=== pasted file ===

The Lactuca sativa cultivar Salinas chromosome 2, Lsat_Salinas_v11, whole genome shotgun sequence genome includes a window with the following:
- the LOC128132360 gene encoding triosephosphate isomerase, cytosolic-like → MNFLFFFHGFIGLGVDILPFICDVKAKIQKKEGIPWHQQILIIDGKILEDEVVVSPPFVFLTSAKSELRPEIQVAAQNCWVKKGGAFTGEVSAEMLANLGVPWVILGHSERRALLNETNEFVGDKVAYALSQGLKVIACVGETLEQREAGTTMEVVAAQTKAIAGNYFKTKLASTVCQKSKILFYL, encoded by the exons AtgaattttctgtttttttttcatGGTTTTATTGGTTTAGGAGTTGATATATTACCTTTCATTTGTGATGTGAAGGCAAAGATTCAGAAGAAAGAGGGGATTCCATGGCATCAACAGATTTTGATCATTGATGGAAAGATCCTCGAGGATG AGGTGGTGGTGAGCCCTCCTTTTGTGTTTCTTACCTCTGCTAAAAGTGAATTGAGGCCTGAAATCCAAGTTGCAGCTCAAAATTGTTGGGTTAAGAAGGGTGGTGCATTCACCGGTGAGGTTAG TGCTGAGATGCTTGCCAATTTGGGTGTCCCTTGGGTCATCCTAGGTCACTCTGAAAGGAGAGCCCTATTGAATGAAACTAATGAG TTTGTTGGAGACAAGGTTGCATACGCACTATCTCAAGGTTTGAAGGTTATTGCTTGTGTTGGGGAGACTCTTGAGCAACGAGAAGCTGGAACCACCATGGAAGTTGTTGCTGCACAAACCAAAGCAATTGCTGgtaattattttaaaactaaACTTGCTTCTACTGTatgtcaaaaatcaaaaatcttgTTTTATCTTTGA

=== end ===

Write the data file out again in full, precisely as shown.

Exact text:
The Lactuca sativa cultivar Salinas chromosome 2, Lsat_Salinas_v11, whole genome shotgun sequence genome includes a window with the following:
- the LOC128132360 gene encoding triosephosphate isomerase, cytosolic-like → MNFLFFFHGFIGLGVDILPFICDVKAKIQKKEGIPWHQQILIIDGKILEDEVVVSPPFVFLTSAKSELRPEIQVAAQNCWVKKGGAFTGEVSAEMLANLGVPWVILGHSERRALLNETNEFVGDKVAYALSQGLKVIACVGETLEQREAGTTMEVVAAQTKAIAGNYFKTKLASTVCQKSKILFYL, encoded by the exons AtgaattttctgtttttttttcatGGTTTTATTGGTTTAGGAGTTGATATATTACCTTTCATTTGTGATGTGAAGGCAAAGATTCAGAAGAAAGAGGGGATTCCATGGCATCAACAGATTTTGATCATTGATGGAAAGATCCTCGAGGATG AGGTGGTGGTGAGCCCTCCTTTTGTGTTTCTTACCTCTGCTAAAAGTGAATTGAGGCCTGAAATCCAAGTTGCAGCTCAAAATTGTTGGGTTAAGAAGGGTGGTGCATTCACCGGTGAGGTTAG TGCTGAGATGCTTGCCAATTTGGGTGTCCCTTGGGTCATCCTAGGTCACTCTGAAAGGAGAGCCCTATTGAATGAAACTAATGAG TTTGTTGGAGACAAGGTTGCATACGCACTATCTCAAGGTTTGAAGGTTATTGCTTGTGTTGGGGAGACTCTTGAGCAACGAGAAGCTGGAACCACCATGGAAGTTGTTGCTGCACAAACCAAAGCAATTGCTGgtaattattttaaaactaaACTTGCTTCTACTGTatgtcaaaaatcaaaaatcttgTTTTATCTTTGA